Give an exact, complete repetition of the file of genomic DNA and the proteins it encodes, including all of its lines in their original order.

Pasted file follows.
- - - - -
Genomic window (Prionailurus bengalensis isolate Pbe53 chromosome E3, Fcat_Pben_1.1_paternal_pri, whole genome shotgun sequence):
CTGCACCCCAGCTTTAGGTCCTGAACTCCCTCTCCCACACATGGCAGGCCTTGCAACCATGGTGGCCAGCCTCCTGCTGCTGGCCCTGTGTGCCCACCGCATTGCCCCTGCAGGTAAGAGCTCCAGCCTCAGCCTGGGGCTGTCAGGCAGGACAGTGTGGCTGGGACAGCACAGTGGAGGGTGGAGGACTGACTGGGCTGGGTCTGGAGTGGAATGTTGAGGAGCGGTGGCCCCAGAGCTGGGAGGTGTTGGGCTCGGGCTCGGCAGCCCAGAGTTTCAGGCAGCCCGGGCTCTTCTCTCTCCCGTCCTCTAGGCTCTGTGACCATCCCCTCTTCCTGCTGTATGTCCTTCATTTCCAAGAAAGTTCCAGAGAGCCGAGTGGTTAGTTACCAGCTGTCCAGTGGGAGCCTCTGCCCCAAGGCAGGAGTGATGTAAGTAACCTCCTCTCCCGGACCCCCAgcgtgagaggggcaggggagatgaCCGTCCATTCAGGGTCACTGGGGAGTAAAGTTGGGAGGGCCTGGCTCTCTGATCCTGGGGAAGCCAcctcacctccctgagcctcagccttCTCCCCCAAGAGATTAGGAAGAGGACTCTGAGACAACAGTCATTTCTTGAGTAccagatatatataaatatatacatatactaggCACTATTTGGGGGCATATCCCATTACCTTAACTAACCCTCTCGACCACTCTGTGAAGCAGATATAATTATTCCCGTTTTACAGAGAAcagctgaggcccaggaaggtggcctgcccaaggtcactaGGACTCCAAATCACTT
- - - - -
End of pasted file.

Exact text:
Genomic window (Prionailurus bengalensis isolate Pbe53 chromosome E3, Fcat_Pben_1.1_paternal_pri, whole genome shotgun sequence):
CTGCACCCCAGCTTTAGGTCCTGAACTCCCTCTCCCACACATGGCAGGCCTTGCAACCATGGTGGCCAGCCTCCTGCTGCTGGCCCTGTGTGCCCACCGCATTGCCCCTGCAGGTAAGAGCTCCAGCCTCAGCCTGGGGCTGTCAGGCAGGACAGTGTGGCTGGGACAGCACAGTGGAGGGTGGAGGACTGACTGGGCTGGGTCTGGAGTGGAATGTTGAGGAGCGGTGGCCCCAGAGCTGGGAGGTGTTGGGCTCGGGCTCGGCAGCCCAGAGTTTCAGGCAGCCCGGGCTCTTCTCTCTCCCGTCCTCTAGGCTCTGTGACCATCCCCTCTTCCTGCTGTATGTCCTTCATTTCCAAGAAAGTTCCAGAGAGCCGAGTGGTTAGTTACCAGCTGTCCAGTGGGAGCCTCTGCCCCAAGGCAGGAGTGATGTAAGTAACCTCCTCTCCCGGACCCCCAgcgtgagaggggcaggggagatgaCCGTCCATTCAGGGTCACTGGGGAGTAAAGTTGGGAGGGCCTGGCTCTCTGATCCTGGGGAAGCCAcctcacctccctgagcctcagccttCTCCCCCAAGAGATTAGGAAGAGGACTCTGAGACAACAGTCATTTCTTGAGTAccagatatatataaatatatacatatactaggCACTATTTGGGGGCATATCCCATTACCTTAACTAACCCTCTCGACCACTCTGTGAAGCAGATATAATTATTCCCGTTTTACAGAGAAcagctgaggcccaggaaggtggcctgcccaaggtcactaGGACTCCAAATCACTT